BMW may have built its reputation with honed performance cars, but SUVs are its driving force today. So it goes without saying the new X5 – arriving a few years earlier than expected – is one of the Bavarian brand’s most important offerings.
This is the fourth-generation (codenamed G05) in the X5 family tree since the original lobbed in 1999, and more than 2.2 million have found homes since. The competitor set back then was limited, but today there are a plethora of luxury rivals jostling against it.
These include the Mercedes-Benz GLE, which was recently revealed in its own new-generation form, as well as the Audi Q7, Range Rover Sport, Jaguar F-Pace, Volvo XC90, Lexus RX and Porsche Cayenne. There’s not a bad car in that list…
This new X5 is 42mm longer between the wheels than the old one and 36mm longer overall. Additionally it’s 19mm taller and 66mm wider, taking it out to a commanding two-metres across. To give you some context, it’s about 250mm longer than the original 1999 model.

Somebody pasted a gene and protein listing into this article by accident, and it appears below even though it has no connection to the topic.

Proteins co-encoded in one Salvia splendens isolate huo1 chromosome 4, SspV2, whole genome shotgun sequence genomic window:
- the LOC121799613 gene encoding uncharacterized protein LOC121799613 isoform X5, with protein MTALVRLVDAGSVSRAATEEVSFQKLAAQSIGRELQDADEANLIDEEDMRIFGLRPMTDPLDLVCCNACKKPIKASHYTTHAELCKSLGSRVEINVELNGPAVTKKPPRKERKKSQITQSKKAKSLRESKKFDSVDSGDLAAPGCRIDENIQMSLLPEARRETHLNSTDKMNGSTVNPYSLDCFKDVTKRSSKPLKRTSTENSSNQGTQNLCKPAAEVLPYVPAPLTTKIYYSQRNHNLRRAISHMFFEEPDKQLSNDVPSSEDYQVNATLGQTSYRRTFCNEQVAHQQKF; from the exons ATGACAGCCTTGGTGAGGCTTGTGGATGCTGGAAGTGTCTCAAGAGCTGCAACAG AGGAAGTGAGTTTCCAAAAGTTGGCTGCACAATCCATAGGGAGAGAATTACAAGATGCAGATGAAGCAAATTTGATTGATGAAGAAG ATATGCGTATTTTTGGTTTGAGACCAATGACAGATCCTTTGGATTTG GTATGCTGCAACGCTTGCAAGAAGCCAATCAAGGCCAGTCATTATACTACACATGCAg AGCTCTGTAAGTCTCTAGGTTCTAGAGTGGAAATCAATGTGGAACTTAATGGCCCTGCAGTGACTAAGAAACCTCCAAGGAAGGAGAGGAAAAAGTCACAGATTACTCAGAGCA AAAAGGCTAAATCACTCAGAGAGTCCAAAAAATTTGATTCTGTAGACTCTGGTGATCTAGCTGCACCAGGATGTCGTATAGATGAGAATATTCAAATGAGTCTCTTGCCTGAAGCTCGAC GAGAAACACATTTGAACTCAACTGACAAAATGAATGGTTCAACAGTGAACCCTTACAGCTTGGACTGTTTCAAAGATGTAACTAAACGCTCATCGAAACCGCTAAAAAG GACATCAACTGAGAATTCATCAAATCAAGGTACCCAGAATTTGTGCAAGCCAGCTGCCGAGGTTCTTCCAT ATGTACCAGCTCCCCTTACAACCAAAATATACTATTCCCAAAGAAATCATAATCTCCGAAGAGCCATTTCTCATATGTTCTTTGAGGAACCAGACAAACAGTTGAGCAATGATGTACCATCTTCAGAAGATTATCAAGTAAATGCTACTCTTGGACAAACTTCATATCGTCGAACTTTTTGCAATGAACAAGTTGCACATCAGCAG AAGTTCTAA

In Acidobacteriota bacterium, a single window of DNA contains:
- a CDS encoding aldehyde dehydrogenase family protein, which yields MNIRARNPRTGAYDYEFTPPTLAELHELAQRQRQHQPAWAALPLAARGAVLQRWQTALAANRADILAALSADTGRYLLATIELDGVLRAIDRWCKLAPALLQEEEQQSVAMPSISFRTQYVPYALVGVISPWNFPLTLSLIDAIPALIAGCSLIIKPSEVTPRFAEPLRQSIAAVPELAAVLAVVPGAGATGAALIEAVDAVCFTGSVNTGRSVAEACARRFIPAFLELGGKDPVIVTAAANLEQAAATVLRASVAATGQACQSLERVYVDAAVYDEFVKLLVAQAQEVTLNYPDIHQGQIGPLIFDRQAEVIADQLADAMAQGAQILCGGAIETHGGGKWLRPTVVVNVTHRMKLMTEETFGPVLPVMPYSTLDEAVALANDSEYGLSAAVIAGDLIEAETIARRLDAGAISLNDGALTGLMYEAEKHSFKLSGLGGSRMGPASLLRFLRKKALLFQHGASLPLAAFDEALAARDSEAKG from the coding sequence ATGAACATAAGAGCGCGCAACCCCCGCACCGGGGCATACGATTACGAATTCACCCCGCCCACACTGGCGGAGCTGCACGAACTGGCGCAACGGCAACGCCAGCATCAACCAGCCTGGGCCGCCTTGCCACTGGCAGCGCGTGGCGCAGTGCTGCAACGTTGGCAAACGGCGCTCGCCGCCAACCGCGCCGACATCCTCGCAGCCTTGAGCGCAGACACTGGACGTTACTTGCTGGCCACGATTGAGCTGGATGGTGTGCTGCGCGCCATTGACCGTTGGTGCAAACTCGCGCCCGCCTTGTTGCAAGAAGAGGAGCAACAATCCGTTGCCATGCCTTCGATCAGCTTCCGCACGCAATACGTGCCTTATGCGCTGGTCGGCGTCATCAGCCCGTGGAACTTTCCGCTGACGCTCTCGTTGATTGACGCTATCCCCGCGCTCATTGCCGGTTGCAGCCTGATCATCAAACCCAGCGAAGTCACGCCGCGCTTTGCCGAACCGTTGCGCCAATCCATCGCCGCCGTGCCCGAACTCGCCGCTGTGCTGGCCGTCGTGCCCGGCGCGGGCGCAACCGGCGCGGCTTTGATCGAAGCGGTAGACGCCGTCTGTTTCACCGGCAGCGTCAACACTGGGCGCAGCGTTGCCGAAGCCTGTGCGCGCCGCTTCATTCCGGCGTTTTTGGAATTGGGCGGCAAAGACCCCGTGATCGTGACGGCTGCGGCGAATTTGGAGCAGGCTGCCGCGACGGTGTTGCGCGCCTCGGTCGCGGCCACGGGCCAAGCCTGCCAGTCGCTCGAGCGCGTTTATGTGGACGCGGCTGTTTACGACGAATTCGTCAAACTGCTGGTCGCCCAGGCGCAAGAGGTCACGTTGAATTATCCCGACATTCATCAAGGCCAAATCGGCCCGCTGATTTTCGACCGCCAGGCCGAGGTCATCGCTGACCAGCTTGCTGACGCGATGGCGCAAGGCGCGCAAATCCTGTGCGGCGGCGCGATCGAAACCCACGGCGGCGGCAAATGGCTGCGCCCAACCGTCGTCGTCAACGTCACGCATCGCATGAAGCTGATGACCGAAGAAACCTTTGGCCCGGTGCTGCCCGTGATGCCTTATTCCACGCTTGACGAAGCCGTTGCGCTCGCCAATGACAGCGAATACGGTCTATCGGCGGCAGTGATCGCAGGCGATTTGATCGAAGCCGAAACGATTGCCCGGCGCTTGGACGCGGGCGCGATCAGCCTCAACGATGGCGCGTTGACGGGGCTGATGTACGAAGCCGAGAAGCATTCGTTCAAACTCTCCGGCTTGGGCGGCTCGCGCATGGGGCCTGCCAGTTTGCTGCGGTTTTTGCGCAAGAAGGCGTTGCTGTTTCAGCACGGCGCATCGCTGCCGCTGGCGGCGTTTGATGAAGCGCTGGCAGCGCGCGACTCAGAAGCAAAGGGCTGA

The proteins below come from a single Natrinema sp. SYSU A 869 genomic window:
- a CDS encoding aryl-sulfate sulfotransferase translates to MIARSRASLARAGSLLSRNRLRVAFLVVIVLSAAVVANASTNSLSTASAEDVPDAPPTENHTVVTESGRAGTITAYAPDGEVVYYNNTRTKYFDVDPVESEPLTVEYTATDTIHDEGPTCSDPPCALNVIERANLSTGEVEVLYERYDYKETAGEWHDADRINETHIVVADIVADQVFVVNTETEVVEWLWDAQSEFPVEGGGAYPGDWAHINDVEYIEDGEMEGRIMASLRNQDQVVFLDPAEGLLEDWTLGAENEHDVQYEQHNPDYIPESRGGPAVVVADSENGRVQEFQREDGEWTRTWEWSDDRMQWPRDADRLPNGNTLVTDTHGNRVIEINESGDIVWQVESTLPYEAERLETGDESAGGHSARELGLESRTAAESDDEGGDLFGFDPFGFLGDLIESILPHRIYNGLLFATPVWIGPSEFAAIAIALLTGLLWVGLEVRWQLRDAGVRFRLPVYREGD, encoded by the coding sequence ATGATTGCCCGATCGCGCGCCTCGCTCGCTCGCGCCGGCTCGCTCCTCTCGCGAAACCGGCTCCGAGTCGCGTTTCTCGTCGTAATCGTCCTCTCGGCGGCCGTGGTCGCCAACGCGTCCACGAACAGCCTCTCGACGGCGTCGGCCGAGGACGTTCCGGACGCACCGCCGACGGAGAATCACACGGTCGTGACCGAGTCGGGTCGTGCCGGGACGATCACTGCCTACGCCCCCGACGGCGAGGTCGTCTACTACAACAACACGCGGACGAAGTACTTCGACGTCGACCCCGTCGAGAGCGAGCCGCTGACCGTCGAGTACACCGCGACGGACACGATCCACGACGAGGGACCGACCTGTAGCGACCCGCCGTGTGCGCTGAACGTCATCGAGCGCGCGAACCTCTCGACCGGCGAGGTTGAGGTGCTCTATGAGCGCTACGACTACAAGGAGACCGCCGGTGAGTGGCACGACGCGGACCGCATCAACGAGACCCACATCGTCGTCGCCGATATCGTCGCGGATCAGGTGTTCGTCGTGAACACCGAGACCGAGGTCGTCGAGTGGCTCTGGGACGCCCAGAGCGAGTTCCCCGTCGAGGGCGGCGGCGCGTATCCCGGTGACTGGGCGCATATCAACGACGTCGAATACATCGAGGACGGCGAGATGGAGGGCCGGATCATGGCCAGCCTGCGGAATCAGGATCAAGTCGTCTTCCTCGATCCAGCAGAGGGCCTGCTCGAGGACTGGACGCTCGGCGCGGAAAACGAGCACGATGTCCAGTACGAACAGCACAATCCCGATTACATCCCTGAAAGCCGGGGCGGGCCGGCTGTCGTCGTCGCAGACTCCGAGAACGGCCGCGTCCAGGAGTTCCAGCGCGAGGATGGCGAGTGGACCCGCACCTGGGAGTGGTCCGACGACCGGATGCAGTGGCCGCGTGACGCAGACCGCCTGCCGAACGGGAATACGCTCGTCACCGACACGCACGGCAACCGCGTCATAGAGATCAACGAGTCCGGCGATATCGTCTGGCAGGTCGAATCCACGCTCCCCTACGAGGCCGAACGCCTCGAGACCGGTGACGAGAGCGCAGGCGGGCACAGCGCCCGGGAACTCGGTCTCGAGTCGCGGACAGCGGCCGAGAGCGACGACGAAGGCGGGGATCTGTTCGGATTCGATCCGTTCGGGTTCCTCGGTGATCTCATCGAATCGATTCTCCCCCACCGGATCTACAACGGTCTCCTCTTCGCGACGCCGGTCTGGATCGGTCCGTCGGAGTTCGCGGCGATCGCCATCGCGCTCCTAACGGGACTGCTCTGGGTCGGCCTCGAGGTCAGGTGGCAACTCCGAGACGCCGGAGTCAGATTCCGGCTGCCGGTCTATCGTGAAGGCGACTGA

The design language is evolutionary, as the cliché goes. It’s unmistakable in profile, and as macho as ever. But it’s also a little cleaner and more contemporary, and has a distinctive crease running along the sides that kicks up at the rear. That double kidney grille is huger than ever.
“The fourth generation... sends out its most powerful message yet in terms of presence and modernity,” reckons BMW’s head designer Adrian van Hooydonk, a man with an unarguably great name.
But everything else is either significantly changed or just plain new. Not least of this is the adoption of BMW’s new modular ‘CLAR’ underpinnings largely shared with the G30 5 Series with some modifications, enabling that rapid turnaround and adoption of more tech.
The suspension combines a double-wishbone setup at the front and a five-link setup at the rear, and comes standard with a system called Dynamic Damper Control that uses the car’s electronic brain to change the stiffness of the car’s ride, from cushy to sporty.